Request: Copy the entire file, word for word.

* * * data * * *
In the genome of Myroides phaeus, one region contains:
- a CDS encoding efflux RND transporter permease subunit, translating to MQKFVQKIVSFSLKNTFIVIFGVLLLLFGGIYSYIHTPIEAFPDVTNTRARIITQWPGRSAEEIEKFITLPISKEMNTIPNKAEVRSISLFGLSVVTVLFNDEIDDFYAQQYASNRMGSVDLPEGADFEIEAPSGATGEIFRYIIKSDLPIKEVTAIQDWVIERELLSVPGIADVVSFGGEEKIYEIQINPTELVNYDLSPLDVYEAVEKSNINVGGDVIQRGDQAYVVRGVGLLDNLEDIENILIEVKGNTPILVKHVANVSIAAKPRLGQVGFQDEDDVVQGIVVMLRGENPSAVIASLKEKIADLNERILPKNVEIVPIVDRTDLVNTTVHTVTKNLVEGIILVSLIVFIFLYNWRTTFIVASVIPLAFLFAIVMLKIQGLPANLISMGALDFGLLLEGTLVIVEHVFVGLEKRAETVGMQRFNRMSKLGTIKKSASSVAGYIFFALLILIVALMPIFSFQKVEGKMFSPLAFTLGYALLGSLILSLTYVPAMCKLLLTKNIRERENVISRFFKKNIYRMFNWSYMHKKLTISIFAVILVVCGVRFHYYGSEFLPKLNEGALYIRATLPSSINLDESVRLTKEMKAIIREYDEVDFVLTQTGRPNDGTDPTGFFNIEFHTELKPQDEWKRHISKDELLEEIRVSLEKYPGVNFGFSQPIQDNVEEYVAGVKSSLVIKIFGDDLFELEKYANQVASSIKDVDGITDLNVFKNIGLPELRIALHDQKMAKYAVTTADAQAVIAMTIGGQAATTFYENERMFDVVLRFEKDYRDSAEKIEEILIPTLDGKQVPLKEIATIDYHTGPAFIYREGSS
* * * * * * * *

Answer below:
In the genome of Myroides phaeus, one region contains:
- a CDS encoding efflux RND transporter permease subunit, translating to MQKFVQKIVSFSLKNTFIVIFGVLLLLFGGIYSYIHTPIEAFPDVTNTRARIITQWPGRSAEEIEKFITLPISKEMNTIPNKAEVRSISLFGLSVVTVLFNDEIDDFYAQQYASNRMGSVDLPEGADFEIEAPSGATGEIFRYIIKSDLPIKEVTAIQDWVIERELLSVPGIADVVSFGGEEKIYEIQINPTELVNYDLSPLDVYEAVEKSNINVGGDVIQRGDQAYVVRGVGLLDNLEDIENILIEVKGNTPILVKHVANVSIAAKPRLGQVGFQDEDDVVQGIVVMLRGENPSAVIASLKEKIADLNERILPKNVEIVPIVDRTDLVNTTVHTVTKNLVEGIILVSLIVFIFLYNWRTTFIVASVIPLAFLFAIVMLKIQGLPANLISMGALDFGLLLEGTLVIVEHVFVGLEKRAETVGMQRFNRMSKLGTIKKSASSVAGYIFFALLILIVALMPIFSFQKVEGKMFSPLAFTLGYALLGSLILSLTYVPAMCKLLLTKNIRERENVISRFFKKNIYRMFNWSYMHKKLTISIFAVILVVCGVRFHYYGSEFLPKLNEGALYIRATLPSSINLDESVRLTKEMKAIIREYDEVDFVLTQTGRPNDGTDPTGFFNIEFHTELKPQDEWKRHISKDELLEEIRVSLEKYPGVNFGFSQPIQDNVEEYVAGVKSSLVIKIFGDDLFELEKYANQVASSIKDVDGITDLNVFKNIGLPELRIALHDQKMAKYAVTTADAQAVIAMTIGGQAATTFYENERMFDVVLRFEKDYRDSAEKIEEILIPTLDGKQVPLKEIATIDYHTGPAFIYREGSS